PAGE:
In blasting what she called a "blatant violation of international law, a war crime, and a crime against humanity,” European Union foreign-policy chief Catherine Ashton also pointed a finger at President Assad for the Aug. 21 chemical attack.
"[The Syrian government] is the only one that possesses chemical weapons agents and the means of their delivery in a sufficient quantity," she said Saturday.
Some members of Congress have received classified intelligence briefings, presumably including evidence the Obama administration knows it needs to provide if it’s to win congressional authorization for the use of US military force in Syria.
But publicly, at least, the White House has yet to make its case in any detail, and its latest comments haven’t clarified things.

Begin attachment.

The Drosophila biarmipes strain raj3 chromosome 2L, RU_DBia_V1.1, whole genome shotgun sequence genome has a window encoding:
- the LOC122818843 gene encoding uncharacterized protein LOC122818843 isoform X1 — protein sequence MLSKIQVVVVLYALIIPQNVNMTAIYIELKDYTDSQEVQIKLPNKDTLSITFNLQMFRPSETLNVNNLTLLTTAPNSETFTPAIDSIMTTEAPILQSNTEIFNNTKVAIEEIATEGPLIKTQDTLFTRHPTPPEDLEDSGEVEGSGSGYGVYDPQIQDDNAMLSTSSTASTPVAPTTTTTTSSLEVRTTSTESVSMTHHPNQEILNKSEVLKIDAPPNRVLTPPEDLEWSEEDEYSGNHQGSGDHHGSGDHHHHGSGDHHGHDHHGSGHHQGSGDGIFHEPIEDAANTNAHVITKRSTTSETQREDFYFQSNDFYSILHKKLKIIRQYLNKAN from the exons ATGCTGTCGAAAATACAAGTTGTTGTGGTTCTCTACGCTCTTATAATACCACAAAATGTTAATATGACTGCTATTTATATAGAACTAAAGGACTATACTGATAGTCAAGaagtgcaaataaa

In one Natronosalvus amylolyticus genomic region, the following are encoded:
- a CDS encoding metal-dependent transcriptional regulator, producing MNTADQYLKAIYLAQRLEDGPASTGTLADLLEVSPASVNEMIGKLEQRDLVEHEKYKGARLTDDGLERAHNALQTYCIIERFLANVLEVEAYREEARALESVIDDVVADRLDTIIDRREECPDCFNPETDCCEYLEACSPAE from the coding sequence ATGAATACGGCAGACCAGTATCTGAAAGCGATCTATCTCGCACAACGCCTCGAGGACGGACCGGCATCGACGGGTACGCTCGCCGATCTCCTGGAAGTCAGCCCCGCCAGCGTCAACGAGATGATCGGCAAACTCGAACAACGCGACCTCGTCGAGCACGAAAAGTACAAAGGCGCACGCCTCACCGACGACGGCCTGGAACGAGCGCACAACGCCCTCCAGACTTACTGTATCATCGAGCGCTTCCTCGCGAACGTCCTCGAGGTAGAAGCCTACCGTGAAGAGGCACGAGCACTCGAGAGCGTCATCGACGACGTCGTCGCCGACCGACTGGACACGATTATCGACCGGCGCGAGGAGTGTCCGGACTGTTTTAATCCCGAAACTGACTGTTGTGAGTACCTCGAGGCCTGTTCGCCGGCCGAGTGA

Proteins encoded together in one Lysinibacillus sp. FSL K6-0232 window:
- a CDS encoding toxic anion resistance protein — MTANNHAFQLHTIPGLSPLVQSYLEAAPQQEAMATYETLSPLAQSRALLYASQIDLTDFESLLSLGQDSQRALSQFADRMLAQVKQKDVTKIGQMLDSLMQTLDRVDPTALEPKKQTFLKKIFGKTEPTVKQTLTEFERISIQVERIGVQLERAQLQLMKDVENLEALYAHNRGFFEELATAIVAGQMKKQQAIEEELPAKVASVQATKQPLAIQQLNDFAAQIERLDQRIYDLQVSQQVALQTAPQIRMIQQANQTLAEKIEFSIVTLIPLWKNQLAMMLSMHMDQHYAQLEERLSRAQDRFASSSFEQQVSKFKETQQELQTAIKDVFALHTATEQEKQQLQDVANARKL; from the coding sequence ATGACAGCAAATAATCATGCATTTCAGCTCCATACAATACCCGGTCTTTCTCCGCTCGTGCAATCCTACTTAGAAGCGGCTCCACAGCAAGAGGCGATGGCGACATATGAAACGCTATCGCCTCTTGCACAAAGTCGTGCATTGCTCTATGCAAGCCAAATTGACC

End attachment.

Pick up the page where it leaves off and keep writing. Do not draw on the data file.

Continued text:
On Sunday, White House chief of staff Denis McDonough said a "common-sense test" rather than "irrefutable, beyond-a-reasonable-doubt evidence" makes the Syrian government responsible.
"We've seen the video proof of the outcome of those attacks,” Mr. McDonough said on CNN’s “State of the Union.”
“All of that leads to a quite strong common-sense test irrespective of the intelligence that suggests that the regime carried this out,” he said. “Now do we have a picture or do we have irrefutable beyond-a-reasonable-doubt evidence? This is not a court of law and intelligence does not work that way. So what we do know and what we know the common-sense test says is [Assad] is responsible for this. He should be held to account."
Part of the problem for President Obama is that showing US evidence in greater detail could reveal sources and methods of intelligence gathering – a problem all administrations have faced over the years, whether it has to do with signals gathering and code breaking, satellite photos, or spies on the ground.